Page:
Click the ‘Submit Search’ button. This will open a new browser tab and your query will be shown in the ‘Advanced Search’ panel.
Defining queries using the 'Advanced Search' panel
In the second option the query motif can be specified in the ‘Advanced Search’ panel. List a structure ID (PDB ID or RCSB.org assigned CSM ID) and all the residues that make up the motif. Alternative, use the Mol* wizard from above to autofill this panel. The page also gives you opportunities to verify, refine, or extend your search (click ‘Open In Query Builder’ when arriving from Mol*).
- Insert the PDB ID or RCSB.org assigned CSM ID that contains the query 3D structure motif.
- Specify 2 to 10 residues that make up the group of residues you want to find in other structures in the archive.
- The first box is for the polymer Chain ID (
label_asym_id) of the residues. Note that a motif may include amino acids from multiple polymer chains.
- The Operator box is for optionally specifying the transformation operation that was used to generate a bioassembly (see PDB ID 2mnr as example). Identify operations by their
struct_oper_id. Combinations of operators are annotated like 1x61 or Px61. Set the value to '1' if you are referencing original coordinates.
- The residue numbers included in the query are identified by their
label_seq_id. Note that in publications, residues are likely referenced by their
auth_seq_id, an identifier assigned by the authors. However, to define queries and report results the RCSB PDB website uses
- Exchanges - Optionally, define position-specific exchanges or substitutions. Note, by default, only the residue type observed in the reference structure will be considered as valid. A set of comma-separated three-letter codes allows searching for different amino acids (or nucleotides) at the specified positions. Must include the original residue type to consider it at a particular position.
- Use the ‘Add Residue’ button to extend your selection to include additional amino acid residues in the structure motif, or use the ‘x’ button on the right to delete individual residues.
- The 'RMSD cutoff' parameter can be used to filter high RMSD hits that are unlikely to be biologically relevant.
- The 'Atom Pairing' parameter gives fine-grained control over the atom set that is considered for the alignment. By default all atoms are evaluated. Alternatively, only backbone, only side-chain, or only Cα/C4′ and Cβ/C1′ atoms can be selected for the RMSD calculation.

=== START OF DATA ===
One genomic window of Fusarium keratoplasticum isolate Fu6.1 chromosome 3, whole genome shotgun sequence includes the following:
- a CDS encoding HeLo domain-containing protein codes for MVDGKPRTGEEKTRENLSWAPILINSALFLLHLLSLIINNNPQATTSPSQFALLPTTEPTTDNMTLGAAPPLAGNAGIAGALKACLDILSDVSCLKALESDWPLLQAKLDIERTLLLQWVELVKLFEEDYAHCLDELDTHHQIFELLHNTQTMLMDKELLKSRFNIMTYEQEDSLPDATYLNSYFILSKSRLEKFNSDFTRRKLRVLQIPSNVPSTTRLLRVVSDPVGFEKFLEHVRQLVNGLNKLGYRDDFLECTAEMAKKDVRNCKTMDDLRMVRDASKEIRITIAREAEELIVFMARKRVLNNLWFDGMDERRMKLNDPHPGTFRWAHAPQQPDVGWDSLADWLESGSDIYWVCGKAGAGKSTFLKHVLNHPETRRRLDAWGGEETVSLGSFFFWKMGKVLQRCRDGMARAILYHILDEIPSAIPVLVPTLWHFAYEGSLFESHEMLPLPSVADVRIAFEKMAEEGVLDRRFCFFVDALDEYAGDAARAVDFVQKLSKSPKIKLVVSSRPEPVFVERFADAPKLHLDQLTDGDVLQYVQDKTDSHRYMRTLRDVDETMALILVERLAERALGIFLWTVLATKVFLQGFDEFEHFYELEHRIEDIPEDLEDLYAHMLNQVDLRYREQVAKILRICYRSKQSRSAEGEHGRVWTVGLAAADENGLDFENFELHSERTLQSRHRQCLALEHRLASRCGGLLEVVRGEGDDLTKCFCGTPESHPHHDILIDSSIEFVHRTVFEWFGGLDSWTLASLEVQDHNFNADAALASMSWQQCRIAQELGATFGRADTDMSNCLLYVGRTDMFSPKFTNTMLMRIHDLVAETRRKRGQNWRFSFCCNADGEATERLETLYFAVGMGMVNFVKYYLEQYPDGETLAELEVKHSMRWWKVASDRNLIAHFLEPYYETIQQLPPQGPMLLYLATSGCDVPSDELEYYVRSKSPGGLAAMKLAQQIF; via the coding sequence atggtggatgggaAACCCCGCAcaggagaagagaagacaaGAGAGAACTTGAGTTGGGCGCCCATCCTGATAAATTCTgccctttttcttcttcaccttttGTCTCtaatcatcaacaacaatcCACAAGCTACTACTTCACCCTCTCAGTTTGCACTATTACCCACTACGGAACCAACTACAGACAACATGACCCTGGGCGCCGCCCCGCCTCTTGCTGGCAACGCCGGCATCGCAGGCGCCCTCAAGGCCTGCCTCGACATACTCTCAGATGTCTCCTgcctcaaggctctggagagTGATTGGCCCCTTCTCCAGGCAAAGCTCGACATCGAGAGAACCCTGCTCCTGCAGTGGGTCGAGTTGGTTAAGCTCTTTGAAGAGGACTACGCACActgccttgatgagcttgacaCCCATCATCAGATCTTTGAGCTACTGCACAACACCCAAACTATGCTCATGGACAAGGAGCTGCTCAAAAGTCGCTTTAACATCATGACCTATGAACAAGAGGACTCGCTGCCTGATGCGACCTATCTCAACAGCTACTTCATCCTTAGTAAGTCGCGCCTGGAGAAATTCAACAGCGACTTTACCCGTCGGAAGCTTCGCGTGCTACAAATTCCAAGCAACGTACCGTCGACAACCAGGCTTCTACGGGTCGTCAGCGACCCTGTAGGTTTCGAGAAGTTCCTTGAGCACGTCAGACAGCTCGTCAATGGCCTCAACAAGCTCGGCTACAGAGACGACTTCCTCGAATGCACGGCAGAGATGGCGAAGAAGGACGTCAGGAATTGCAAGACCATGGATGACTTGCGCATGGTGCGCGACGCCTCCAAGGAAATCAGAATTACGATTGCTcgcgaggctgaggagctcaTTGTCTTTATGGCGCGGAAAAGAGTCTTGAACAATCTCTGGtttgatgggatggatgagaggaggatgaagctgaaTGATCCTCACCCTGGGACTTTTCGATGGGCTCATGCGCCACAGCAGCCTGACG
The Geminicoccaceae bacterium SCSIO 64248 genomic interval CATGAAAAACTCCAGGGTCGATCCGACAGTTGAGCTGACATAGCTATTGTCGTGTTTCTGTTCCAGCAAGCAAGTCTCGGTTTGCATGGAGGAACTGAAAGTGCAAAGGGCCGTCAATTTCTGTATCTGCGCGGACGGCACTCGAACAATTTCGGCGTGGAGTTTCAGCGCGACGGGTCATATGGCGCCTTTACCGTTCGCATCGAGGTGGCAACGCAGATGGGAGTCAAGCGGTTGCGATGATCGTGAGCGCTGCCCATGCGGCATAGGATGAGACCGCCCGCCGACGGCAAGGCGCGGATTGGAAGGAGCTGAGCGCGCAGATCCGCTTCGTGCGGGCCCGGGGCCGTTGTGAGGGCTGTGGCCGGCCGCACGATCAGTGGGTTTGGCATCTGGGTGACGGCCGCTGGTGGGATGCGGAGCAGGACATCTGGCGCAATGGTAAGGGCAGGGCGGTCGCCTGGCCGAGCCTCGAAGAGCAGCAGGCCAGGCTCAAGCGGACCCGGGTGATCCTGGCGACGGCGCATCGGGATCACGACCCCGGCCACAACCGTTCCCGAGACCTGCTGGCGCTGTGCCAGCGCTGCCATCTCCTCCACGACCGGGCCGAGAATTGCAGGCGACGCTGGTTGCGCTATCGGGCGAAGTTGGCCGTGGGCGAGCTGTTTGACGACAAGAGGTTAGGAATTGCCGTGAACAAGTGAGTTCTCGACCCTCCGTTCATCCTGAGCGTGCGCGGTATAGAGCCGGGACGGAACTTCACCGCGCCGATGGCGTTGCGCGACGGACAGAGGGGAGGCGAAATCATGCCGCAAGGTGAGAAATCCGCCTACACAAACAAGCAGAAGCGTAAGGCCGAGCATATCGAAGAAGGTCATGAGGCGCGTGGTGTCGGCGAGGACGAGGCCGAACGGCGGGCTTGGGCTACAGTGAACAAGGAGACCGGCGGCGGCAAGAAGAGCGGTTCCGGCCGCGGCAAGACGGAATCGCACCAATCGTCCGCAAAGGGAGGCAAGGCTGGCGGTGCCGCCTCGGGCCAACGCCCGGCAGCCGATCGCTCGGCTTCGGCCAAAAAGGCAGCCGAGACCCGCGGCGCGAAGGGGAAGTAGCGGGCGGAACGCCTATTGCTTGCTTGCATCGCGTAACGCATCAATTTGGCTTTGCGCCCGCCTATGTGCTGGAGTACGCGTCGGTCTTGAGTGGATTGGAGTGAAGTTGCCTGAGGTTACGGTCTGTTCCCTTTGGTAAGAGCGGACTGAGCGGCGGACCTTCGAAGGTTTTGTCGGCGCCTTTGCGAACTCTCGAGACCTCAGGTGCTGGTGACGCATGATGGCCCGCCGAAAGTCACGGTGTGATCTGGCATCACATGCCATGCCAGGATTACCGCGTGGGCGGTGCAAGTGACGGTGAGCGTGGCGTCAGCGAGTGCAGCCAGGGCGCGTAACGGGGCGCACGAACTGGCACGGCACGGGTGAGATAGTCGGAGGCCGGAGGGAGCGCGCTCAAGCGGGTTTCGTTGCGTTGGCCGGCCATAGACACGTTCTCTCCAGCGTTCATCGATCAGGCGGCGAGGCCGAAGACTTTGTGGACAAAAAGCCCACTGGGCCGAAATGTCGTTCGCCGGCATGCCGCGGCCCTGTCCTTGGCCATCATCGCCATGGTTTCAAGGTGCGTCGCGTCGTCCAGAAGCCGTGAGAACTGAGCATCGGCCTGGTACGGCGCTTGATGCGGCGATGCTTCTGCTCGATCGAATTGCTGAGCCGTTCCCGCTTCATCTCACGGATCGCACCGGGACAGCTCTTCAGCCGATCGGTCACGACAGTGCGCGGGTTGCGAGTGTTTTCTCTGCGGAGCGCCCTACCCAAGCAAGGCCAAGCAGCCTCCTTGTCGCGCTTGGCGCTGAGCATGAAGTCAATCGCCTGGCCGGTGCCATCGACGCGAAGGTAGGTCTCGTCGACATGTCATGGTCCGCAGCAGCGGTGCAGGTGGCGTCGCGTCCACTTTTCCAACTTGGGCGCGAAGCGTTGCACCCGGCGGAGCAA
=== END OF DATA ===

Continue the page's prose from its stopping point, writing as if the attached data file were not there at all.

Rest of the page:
- Make sure to set the result type to ‘Assemblies’ to get detailed information on the result page that includes matched residue identifiers and reports the score of this hit. Note: A single entry may have more than one occurrence of the query structure motif. Since the motif may span more than one polymer chain, each occurrence is an assembly. If this option is not selected only PDB entries that contain the query motif are listed in the results.
How to interpret the result score?
The results are displayed as ‘Assemblies’.
All assemblies in the PDB archive that contain groups of residues that resemble the query motif are returned and sets of residues that match the query are identified by their
label_seq_id. Discrepancies between
auth_seq_id will be reported in square brackets. The
label_comp_id of each residue is reported. The RMSD score of the match is provided as well.
All potential matches are reported with a root-mean-square deviation (RMSD) score, which is computed by aligning each identified match to the query motif and measuring the displacement of each matched atom. Values of 0.0 Å indicate optimal alignment, higher values occur for dissimilar groups of residues.
The 'Align' button at the beginning of each line launches a Mol* view that shows the superposition of query motif and selected match.
Limitations of Structure Motif Search
The structure motif search service is a heuristic search with a false negative rate <2%. This means that 1 in 50 relevant hits will get missed when compared to a much slower exhaustive search strategy. The service uses 3 features to describe the geometric properties of all residue pairs present in the query motif: backbone distance (db), side-chain distance (ds), and the angle θ between the CαCβ vector of both amino acids. Hits will get missed if one of these properties differs too much. Tolerance values are 1 Å for distances and 20° for the angle property.
The false positive rate for hits with low RMSD values <0.5 Å tends to be 0, but the false positive rate increases for hits with higher RMSD values. This also means that no hits will be found in structures that contain only a Cα trace.